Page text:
Abu Dhabi restaurant month is well and truly underway and for those who have still not caught onto this great concept, there is still time to participate. From the 1st – 30th September, some of the capitals best restaurants are offering three course menus at the bargain price of just 195 dirhams per person. Organised by Dining and Nightlife Abu Dhabi, we needed absolutely no excuse to dine out and with Greek cuisine being so difficult to come by. We decided that a visit to Acropolis at the Le Meridien hotel was long overdue.
Following the narrow passageways that lead ‘The Village’ towards the beach, guests will find a collection of bars, nightclubs and restaurants that certainly present an ‘appeal to all’ attitude. Having visited Le Meridien on countless occasions, we’ve never really noticed Acropolis before, due to its discreet entranceway that is marked by a few simply potted Olive Trees and a traditional blue and white theme, synonymous with the Greek island of Santorini.
Acropolis certainly boasts a relaxed atmosphere and judging by the amount of hotel guests dining on a Thursday night, it’s a very popular spot. The decor is simple and resembles a traditional Greek taverna, with a bare concrete floor, brilliant white woodwork and murals depicting the Aegean sea. As an amalgamation of all things stereotypically Greek, Acropolis certainly has a lot to live up to, especially being named after the most famous of Athen’s landmarks and a pinnacle of Greek history.
Unable to pinpoint exactly what it was, we felt that something was missing. Maybe we were dubious because of the negative Zomato reviews or the usage of a ‘Zorba’ font in the menu, that is utilised by literally every Greek restaurant we have ever visited.
Acropolis prides itself on offering authentic Greek cuisine that features fresh seasonal ingredients imported directly from Greece. Now for us, dining would be no easy feat, seeing us our heritage is actually Greek (great grandparents) and we were unlikely to be easily impressed.
With Greek’s being renowned for their hospitality and passion for food, our meal got off to a great start with the arrival of Ouzo – the aniseed flavoured aperitif. Hot and cold mezze soon followed and like the decor, were presented with simplicity and little flare. It has been said that simplicity is the key and that is exactly how we found the food at Acropolis to be. Using ingredients to inspire the senses, the look may be uncomplicated and plain but the flavours certainly make up for the lack of presentation.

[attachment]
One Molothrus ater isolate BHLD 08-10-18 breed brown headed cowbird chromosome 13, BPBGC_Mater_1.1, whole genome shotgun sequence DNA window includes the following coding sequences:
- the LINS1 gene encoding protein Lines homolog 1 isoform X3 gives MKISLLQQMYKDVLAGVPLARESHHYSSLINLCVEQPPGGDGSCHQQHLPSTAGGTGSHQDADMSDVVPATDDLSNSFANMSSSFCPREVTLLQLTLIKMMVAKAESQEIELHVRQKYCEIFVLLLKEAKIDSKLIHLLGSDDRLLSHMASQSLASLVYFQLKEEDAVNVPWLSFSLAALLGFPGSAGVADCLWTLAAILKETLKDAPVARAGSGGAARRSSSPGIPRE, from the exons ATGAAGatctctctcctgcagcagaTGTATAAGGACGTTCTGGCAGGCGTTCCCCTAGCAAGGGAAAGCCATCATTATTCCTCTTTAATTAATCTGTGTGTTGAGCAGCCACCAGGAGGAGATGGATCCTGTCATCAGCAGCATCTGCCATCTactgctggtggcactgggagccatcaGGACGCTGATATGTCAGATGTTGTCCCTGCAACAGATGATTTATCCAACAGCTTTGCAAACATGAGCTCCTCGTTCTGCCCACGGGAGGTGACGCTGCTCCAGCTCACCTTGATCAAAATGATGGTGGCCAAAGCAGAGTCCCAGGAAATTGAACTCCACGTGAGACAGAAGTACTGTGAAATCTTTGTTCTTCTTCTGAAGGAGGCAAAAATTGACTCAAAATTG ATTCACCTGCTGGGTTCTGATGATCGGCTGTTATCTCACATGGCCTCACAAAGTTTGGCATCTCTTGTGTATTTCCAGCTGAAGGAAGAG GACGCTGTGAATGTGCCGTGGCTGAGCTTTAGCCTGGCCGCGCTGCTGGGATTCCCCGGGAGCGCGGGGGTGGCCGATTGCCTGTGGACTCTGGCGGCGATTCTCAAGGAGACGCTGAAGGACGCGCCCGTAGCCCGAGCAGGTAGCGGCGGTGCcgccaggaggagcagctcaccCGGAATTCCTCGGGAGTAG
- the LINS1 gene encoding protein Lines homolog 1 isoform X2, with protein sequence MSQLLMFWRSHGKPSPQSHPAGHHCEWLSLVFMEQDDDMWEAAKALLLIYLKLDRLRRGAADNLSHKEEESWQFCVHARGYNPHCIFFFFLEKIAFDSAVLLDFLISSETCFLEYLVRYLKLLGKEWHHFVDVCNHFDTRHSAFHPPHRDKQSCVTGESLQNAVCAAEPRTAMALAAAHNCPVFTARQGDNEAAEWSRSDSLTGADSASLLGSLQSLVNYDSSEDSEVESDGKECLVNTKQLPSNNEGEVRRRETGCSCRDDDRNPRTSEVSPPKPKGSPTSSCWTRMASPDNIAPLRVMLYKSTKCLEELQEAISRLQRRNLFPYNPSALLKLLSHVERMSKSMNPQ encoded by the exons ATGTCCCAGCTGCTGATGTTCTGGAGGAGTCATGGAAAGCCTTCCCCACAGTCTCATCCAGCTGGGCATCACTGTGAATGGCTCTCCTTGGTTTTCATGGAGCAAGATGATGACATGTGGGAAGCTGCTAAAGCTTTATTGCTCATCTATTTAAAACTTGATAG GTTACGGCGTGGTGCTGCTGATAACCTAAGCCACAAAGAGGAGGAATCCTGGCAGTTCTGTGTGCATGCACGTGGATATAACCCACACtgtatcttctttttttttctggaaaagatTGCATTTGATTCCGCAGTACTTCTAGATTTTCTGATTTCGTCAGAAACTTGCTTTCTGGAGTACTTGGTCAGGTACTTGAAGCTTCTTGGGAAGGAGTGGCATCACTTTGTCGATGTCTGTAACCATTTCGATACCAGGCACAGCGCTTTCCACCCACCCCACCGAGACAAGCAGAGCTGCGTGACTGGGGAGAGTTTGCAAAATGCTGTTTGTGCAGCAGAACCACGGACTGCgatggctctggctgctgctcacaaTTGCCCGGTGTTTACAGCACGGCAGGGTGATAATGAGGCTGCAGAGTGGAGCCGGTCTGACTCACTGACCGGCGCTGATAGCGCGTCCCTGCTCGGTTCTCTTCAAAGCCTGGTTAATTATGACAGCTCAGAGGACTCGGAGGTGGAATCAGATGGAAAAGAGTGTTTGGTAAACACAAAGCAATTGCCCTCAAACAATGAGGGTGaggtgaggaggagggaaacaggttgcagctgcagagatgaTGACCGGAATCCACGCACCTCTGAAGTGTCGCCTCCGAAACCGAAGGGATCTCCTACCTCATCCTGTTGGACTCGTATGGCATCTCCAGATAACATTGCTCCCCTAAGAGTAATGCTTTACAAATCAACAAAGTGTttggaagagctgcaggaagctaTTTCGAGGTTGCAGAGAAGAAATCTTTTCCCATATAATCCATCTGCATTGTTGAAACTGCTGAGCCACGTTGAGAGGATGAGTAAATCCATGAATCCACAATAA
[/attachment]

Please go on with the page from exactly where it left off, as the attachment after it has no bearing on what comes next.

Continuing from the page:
The ‘Tzatziki’ offered was a perfectly fresh blend of smooth strained yogurt, garlic and cucumber. A staple of Greek cuisine and the perfect accompaniment for meats or bread. At Acropolis it’s served with ‘Pitoules’ a grilled pitta brea, topped with olive oil and oregano.
Greek Salad is such a simple dish and one that we really appreciated. Referred to as ‘Choriatiki’ on the menu, this mixture of green leaves, tomato, cucumber, olives and the chunkiest feta cheese. Provided a taste of the Mediterranean that is difficult to capture.
A mincemeat and rice dish rolled in cabbage leaves is the Acropolis interpretation of stuffed vine leaves. Known as ‘Lahanodolmades’ the dish was slightly acidic and we actually preferred it to the more traditional vine leaves.
Now it wouldn’t be greek food without something from the sea and the ‘Garides Saganaki’ was our favourite of the mezze. Using large juicy shrimp, cooked in a rich tomato sauce and sprinkled with a generous amount of feta cheese.
Unfortunately not all of the dishes were good and we were really disappointed with the ‘Souzoukakia.’A dish so classic and so engrained in Greek culture that is should have been the standout item. In this instance the fried meatballs in tomato sauce were tasteless, under seasoned and bland, which is such a shame based on the rest of the mezze we sampled.
The first of the main courses redeemed the meal and showed that the chefs at Acropolis can do Greek classics exceedingly well. Likewise it was refreshing to see that the culinary team understand that there is more to Greek cuisine than just souvlaki and taramasalata. The standard of ‘Ya Ya’s Moussaka’ was very high and balanced the textures and flavours of the oven baked eggplant and mincemeat, with the right proportions of béchamel sauce and cheese, to create a cheesy comfort food and a commendable interpretation of this classic dish
Grilled sea bream was beautifully flavoured (and thankfully filleted and deboned at the table) with lashings of lemon and Mediterranean spices. Though we did enjoy this dish, there was nothing specifically Greek about it and not anything to made it stand out from the countless other restaurants that sell similar dishes in this island city.